Mara & Roy Superior
Artists Mara (b. 1951) and Roy (1934-2013) Superior worked independently but also as collaborators. Roy was an accomplished painter, sculptor, and woodworker while Mara is a ceramic artist. Their work is well exhibited in prestigious institutions here and abroad, as well as in private collections.
Mara’s work reflects decorative art history’s iconic styles. She utilizes the familiar American folk patterns and shapes but reinvents the object to tell a modern story. Her career started early in life in New York City. She attended the High School of Art and Design, Her studied continued at the Pratt Institute, Hartford Art School, and she earned a BFA in painting from the University of Connecticut. She later received her MAT in ceramics from University of Massachusetts in Amherst. She later received a fellowship from the Massachusetts Cultural Council and the National Endowments for the Arts. Mara’s work can be seen at the Renwick Museum, Albany Institute of History and Art, Crocker Art Museum, and the Museum of Fine Arts in Boston and the Racine Art Museum.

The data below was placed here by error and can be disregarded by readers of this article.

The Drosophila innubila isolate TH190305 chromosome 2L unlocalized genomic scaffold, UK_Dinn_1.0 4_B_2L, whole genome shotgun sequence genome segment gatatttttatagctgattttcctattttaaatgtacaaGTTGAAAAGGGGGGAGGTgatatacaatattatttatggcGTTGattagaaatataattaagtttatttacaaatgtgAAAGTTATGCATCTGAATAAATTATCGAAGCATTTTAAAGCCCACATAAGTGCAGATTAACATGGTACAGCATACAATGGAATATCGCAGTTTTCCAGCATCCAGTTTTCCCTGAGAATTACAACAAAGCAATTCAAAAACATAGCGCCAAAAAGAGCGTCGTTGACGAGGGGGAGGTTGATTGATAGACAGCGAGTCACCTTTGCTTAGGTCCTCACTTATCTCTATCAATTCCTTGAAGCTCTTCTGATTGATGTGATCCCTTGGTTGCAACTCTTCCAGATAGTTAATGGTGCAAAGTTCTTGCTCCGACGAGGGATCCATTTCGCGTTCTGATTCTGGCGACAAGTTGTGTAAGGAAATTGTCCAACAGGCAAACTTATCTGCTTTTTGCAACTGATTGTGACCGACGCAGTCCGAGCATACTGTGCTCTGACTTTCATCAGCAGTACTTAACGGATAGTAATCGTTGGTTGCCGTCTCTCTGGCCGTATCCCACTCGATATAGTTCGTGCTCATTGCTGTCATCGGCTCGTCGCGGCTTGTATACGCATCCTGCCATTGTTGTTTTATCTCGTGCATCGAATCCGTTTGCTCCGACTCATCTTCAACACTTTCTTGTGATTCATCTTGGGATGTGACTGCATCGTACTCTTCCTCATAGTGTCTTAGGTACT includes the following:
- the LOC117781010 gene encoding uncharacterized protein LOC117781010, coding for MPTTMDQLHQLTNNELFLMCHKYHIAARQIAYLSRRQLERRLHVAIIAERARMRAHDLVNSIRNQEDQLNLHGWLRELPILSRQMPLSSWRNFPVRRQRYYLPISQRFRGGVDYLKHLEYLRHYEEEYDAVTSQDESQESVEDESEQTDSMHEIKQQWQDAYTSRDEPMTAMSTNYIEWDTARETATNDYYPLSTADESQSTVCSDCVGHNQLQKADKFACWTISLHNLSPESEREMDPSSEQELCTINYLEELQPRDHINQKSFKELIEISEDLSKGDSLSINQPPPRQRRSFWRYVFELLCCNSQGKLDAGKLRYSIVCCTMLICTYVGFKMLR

Considering himself more as a creator, Roy did not want to be confined to one genre of art. His focus was to be a fine craftsman and to create beautiful objects, rather than being considered just a woodworker or just a painter. Like Mara, he also attended the Pratt Institute, earning his BFA, followed by a short study abroad at the Institution Allende in San Miguel De Allende in Mexico. He completed his MFA from Yale University in 1962. His works are currently at the Renwick Gallery in the Smithsonian American Art Museum, Racine Art Museum, and the Peabody Essex Museum.
In 2018 and 2019, KFI acquired a collection of 72 pieces of Mara and Roy’s artwork. After preservation work by KFI staff and conservation by Meghan Mackey and Jack Larimore, the pieces were gifted to 17 institutions including Museum of Fine Arts Boston, Peabody Essex Museum, Renwick Gallery of the Smithsonian American Art Museum, Crocker Art Museum (CA), Racine Art Museum (WI) and Fuller Craft Museum (MA).